By Jeremy Gotlieb
Originally posted on Mosaic
As you gear up for the big game this Sunday, you may be reminded that solar is a new player in the NFL. If you’re lucky enough to attend in person, you might even notice First Power and Light’s solar brand awareness campaign in the vicinity of the MetLife Stadium. Our friends at Mosaic provide a great rundown on the NFL’s use of solar.
Go to pretty much any National Football League (NFL) game and you will feel the buzz of electricity in the air as fans get excited to support their own team and fantasy players, while venting their displeasure at the visitors. But these days, there’s a bit more to the electric atmosphere that comes with uniting tens of thousands of passionate fans into roughly two, unequal factions, watching incredible athletic plays and consuming mind-boggling quantities of grilled food and alcohol. This new electric atmosphere comes from the increasing use of renewable energy (specifically solar) at NFL stadiums around the league.
Have you ever thought about how much electricity is used during a professional sporting event like an NFL game? You’ve got high-powered lights to illuminate the field at night, lights to illuminate the inner arteries of the stadium so people can safely move about. Count in the power required to cook all of those hamburgers, French fries, chicken fingers, popcorn, hot dogs, corndogs, and pretzels. We also can’t forget that no one likes drinking warm beer, soda, or water so keeping our favorite beverages chilled is also another massive energy consumer. Add in military-grade sound systems, gigantic high-definition TVs (we’re especially looking at you Dallas), escalators, as well as numerous other functions and the electricity usage on game day can be a minimum 10 megawatts and frequently is as high 15 megawatts.
Until recently, virtually none of the electricity used at games came from clean sources, but in fairness, until recently there wasn’t a demand for Wi-Fi at games, in-stadium dance clubs, or obscenely huge high-definition TVs. In 2014, there will be five stadiums in the NFL that are at least partially powered by solar energy. Those five gems include Metlife Stadium (home of the New York Jets and New York Giants), Lincoln Financial Field (home of the Philadelphia Eagles), FedEx Field (home of the Washington Redskins), Patriot Place (complex around the New England Patriot’s Gillette Stadium), and the crown jewel, Levi’s Stadium (home to-be of the San Francisco 49ers.)
Mind-blowing stat of the day: the Dallas Cowboys’ stadium on game day uses more electricity than the entire African country of Liberia.
While any steps to reduce our dependence on fossil fuels and shrink our carbon footprint is a great move, the new 49ers home will be the gold standard when it comes energy production and usage at stadiums. Levi’s Stadium will be net zero, meaning that its all-year power generation will offset the energy consumption of game days. The new field is currently in the process of construction next to the organization’s headquarters in Santa Clara, CA and actually just installed the 49th and final giant solar frame (which contain a total of 544 solar panels with an efficiency of 20%). Other unique and advanced aspects of the complex include several solar array-covered bridges and a solar canopy so when fully operational, the stadium will be harvesting the power of the Sun from approximately 20,000 sq. feet of solar panels.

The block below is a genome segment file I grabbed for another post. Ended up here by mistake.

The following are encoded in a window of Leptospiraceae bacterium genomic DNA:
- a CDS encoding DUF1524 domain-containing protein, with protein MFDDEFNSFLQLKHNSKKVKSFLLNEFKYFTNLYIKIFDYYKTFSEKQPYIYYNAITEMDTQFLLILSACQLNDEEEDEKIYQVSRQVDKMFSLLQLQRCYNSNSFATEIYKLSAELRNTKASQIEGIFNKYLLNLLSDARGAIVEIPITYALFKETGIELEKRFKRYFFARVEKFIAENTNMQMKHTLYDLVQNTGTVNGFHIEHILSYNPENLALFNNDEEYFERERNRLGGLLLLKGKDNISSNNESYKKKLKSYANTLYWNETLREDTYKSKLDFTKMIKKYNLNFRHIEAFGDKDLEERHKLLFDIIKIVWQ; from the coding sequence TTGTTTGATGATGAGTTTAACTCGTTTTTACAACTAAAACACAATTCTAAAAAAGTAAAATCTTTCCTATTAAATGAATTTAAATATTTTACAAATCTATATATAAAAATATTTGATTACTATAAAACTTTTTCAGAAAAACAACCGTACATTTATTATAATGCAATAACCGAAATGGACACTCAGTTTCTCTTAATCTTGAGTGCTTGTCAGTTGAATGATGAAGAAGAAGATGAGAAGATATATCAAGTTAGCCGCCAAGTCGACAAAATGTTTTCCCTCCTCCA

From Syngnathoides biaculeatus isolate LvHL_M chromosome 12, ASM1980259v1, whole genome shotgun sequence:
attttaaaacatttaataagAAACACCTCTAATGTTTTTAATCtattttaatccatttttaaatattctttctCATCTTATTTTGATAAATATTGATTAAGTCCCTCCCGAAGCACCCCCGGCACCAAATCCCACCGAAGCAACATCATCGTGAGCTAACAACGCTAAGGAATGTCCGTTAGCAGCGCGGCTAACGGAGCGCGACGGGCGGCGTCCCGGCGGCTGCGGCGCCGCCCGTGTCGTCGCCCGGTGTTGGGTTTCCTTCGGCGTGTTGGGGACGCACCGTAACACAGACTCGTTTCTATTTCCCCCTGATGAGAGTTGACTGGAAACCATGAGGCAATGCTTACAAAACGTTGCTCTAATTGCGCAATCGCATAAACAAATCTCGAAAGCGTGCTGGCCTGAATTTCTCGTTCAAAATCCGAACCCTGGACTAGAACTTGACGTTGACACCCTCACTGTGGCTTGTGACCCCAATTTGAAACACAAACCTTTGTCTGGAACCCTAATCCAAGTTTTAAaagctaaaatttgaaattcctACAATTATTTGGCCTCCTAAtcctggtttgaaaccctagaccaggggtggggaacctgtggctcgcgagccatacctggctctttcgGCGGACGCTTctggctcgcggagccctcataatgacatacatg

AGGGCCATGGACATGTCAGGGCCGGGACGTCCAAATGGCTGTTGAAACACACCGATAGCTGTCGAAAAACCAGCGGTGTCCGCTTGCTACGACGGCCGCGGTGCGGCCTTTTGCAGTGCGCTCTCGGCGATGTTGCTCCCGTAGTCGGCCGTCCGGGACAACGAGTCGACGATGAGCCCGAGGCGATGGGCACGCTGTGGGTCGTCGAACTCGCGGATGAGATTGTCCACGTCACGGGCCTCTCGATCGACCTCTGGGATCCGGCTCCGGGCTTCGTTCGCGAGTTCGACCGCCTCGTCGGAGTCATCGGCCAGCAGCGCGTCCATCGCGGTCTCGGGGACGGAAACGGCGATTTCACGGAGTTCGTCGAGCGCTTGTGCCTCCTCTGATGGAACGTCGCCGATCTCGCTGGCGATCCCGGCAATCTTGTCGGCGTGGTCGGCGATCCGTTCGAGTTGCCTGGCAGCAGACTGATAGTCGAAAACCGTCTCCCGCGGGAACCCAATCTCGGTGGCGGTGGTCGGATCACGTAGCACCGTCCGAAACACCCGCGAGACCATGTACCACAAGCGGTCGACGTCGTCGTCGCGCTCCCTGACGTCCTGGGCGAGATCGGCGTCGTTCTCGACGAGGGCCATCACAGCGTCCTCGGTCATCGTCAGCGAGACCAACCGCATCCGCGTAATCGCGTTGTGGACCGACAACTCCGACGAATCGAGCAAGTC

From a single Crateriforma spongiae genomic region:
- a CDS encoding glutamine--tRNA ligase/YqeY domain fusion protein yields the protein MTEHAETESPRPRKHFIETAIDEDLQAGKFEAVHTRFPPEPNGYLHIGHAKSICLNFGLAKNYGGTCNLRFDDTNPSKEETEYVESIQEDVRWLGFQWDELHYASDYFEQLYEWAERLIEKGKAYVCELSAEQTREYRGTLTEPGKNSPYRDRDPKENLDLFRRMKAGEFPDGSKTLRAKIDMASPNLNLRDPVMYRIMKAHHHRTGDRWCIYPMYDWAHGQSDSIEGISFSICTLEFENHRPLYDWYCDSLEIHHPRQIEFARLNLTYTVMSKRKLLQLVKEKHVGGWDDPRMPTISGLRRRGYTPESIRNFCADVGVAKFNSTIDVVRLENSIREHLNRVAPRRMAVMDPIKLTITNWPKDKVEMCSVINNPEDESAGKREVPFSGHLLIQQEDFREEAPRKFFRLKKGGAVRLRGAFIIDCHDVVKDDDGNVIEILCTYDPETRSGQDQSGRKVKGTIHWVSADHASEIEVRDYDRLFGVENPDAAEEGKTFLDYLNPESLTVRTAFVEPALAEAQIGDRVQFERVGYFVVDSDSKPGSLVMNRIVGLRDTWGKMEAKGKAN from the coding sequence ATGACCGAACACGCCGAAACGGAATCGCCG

We’ve mentioned that location matters less for solar energy production than good policy and leadership. This is definitely true, but places can be optimized for solar and football fields represent great optimization opportunities. With the correct planning in mind, the large quantities of space that stadiums consume can be optimized to harvest the Sun’s energy all year long. Though there may only be at eight regular season NFL games played at the grounds, there are also preseason games, concerts, and other athletic contests that require huge amounts of electricity too. When energy isn’t being used directly for the games, it can be sold back to the grid to supply others with clean power.
Jeremy is a Fellow at Mosaic working primarily with search engine optimization (SEO) and writing awesome copy, but he also contributes to all areas of the blog as well. Before coming to Mosaic, but after graduating from Vassar College, Jeremy explored, meandered and survived many countries in Europe while teaching English to make ends meet. Before that, he founded a lacrosse camp on Long Island where he developed his passion for startups. When not working, Jeremy is probably attempting to be active and healthy, unless he’s sitting on the couch watching his beloved Miami Dolphins play on TV. On Twitter: @mr_JeremyG
Disclaimer: Any opinions expressed in this blog by persons not affiliated with PV Solar Report reflect the judgment of the author and not necessarily that of PV Solar Report.